The most understated comment that I heard following the Referendum result in June was “well, that was a bit of a surprise!”.
At the moment the UK, the EU and the whole world is trying to come to terms with the British people’s decision that the UK should leave the European Union. Whilst the great and good of the world wrestle with this, I intend to make a few observations from my lowly perch.
Firstly, I know that there are a number of issues which raised their head in relation to the construction industry long before the people spoke. These include:
– Housing – the UK is in the midst of a housing crisis. Home ownership is now beyond the reach of many who would have been on the property ladder if they had been born 20 years younger. There is an urgent need to build more homes and in a way that is affordable;
– Coastal Defence Infrastructure – Global warming is constantly in the news. Annually the UK and Ireland face devastating floods which have a huge economic impact. Hidden behind the headlines is the constant requirement to upgrade the flood protection and coastal infrastructure which maintains the country;
– Transport Infrastructure – HS2 and Crossrail are headline issues in England and in the meantime the infrastructure in the rest of the UK crumbles and needs to be replaced. Even brief travels abroad allow people to see the excellent infrastructure in other countries while we endlessly debate whether there should be an additional runway at either Gatwick or Heathrow; and
– Power Infrastructure – Hesitations on new power generation could be a catastrophe for the country in the future. Yet Hinckley Point is postponed and our old power stations rumble on.
These are headlines and relate to truly massive construction and procurement challenges. However, all of them are set against issues which have been ever present in the construction industry; or at least present for the duration of the experience of your correspondent. Issues such as:
1. The industry’s susceptibility to booms and crashes, and therefore the difficultly in obtaining consistent investment in terms of finance, but and also training and productivity;
2. Skills shortages – This too relates to the boom and bust culture, and is usually solved by relying on migrant skilled labour during the booms and massive layoffs in the quiet times. Brexit will have a direct implication on the former;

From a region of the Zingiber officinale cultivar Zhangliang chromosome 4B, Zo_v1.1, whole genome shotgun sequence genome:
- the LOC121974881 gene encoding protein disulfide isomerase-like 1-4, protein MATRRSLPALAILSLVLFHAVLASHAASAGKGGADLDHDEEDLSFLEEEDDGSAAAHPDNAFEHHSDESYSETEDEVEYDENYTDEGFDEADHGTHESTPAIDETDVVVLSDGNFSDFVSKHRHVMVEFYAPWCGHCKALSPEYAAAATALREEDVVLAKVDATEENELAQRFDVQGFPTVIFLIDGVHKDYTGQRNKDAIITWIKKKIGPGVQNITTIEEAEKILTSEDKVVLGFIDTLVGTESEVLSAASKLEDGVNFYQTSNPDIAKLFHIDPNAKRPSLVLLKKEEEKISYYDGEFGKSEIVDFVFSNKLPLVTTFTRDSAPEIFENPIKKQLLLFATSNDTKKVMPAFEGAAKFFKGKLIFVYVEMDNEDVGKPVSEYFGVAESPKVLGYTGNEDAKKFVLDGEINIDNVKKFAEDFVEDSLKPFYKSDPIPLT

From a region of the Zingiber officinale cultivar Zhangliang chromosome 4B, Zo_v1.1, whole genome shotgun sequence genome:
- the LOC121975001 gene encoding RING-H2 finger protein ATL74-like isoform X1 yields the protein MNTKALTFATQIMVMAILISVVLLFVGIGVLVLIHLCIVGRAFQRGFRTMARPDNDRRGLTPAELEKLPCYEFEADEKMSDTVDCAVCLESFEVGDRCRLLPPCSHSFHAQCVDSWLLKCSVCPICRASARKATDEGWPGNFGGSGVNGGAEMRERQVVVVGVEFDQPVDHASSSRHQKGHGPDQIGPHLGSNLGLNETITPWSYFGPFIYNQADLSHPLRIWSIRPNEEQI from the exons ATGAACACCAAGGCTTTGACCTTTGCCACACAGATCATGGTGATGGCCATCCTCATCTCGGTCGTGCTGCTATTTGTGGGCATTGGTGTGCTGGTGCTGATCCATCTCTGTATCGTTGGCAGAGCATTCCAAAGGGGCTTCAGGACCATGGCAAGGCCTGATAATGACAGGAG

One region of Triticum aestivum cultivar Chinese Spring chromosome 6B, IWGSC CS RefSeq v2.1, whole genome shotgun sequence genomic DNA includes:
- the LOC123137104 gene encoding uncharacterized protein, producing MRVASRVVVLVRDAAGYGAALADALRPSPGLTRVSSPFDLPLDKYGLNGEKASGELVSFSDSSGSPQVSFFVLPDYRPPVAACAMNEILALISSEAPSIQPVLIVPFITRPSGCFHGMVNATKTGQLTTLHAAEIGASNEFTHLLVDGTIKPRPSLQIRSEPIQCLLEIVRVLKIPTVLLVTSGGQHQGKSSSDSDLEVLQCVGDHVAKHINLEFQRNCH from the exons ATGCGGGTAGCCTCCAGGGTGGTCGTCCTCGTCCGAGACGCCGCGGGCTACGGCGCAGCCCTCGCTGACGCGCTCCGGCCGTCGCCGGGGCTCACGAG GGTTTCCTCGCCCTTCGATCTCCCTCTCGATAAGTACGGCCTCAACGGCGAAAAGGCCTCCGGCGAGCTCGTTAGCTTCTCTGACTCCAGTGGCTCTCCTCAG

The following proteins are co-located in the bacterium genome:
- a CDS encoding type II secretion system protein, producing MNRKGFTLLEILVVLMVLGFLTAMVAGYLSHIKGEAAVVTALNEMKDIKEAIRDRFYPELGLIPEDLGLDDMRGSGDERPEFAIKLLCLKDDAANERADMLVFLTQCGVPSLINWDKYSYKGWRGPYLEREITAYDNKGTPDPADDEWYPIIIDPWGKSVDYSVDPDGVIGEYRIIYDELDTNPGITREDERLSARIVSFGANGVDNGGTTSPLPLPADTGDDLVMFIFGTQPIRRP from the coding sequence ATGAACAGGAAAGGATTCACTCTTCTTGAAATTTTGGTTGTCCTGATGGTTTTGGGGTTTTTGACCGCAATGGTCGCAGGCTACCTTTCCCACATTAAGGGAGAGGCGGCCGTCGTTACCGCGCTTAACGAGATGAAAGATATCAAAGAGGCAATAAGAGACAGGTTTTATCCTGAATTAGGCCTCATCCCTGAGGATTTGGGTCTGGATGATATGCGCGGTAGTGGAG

3. The international nature of the construction industry and the implications of currency fluctuations such as change in the value of Sterling. This is a benefit to some and problem for others. There is also the need for international investment. European firms and those from further afield are now common place in major construction projects, and a huge proportion of our supply chain links us to Europe and the whole world. Brexit may mean looser ties to Europe but potentially closer ties to other English speaking nations and inward investors.
Clearly, Brexit touches many of these. But Brexit also has specific direct implications which we are seeing being brought into effect already. Irish contractors are closely tied into the UK market. They now see their home costs in comparison to the recovery in the Sterlingzone dramatically changed. This means UK work is much less inviting. This will have a similar impact for suppliers and contractors from the rest of the EU.
On the other side, the change in the currency rate makes Eurozone work significantly more lucrative for the British. I have already seen Eurozone claims settled on terms which would have been completely unpalatable before the Brexit result and the dramatic change in the exchange rate put offers comfortably into the acceptable zone for claims. The labour and skills issue has also come dramatically to the fore. Much of the publicity, and it seems much of the rationale, in voting for Brexit was to stop the influx of European migrants, many of whom work in the construction industry. Clearly, Britain will be a much less inviting place following the Brexit vote. So where will the skills for the construction industry come from? There are a number possible answers:
1. Home grown skills – this is the most obvious answer but there is a pernicious difficulty in trying to up skill many of our fellow citizens. We need to invest in it now;
2. Greater productivity – the UK economy, we are told, is far too unproductive. A more productive workforce using the skilled labour and ingenious solutions that occasionally appear may be a more effective solution than simply recruiting more semi-skilled. This could be a significant upside to a skill shortage; and
3. Immigration from elsewhere is obviously a real possibility but rather defeats the point of cutting down on immigration.
The upshot of all of this is pressure and tension in the industry throughout the UK and Ireland, mapped onto an industry which is used to uncertainty but constantly struggling with it. The pressure this will put on the procurement of new work and the resolution of disputes is at least something that is clear amid all the other uncertainty. The only real difference is going to be where the pressure comes from.
There are a number of practical points for practitioners. The currency issue turns on who takes the currency risk in a given contract, which may come much more to the fore as an issue. The drive for productivity suggests that contractors will want to be innovative in providing the solutions demanded from them and this will put pressure on traditional contracting methods and traditional design processes. This is a long overdue development. The lack of skills and increased costs of labour will make claims more prevalent and perhaps lead to inflation within the construction industry.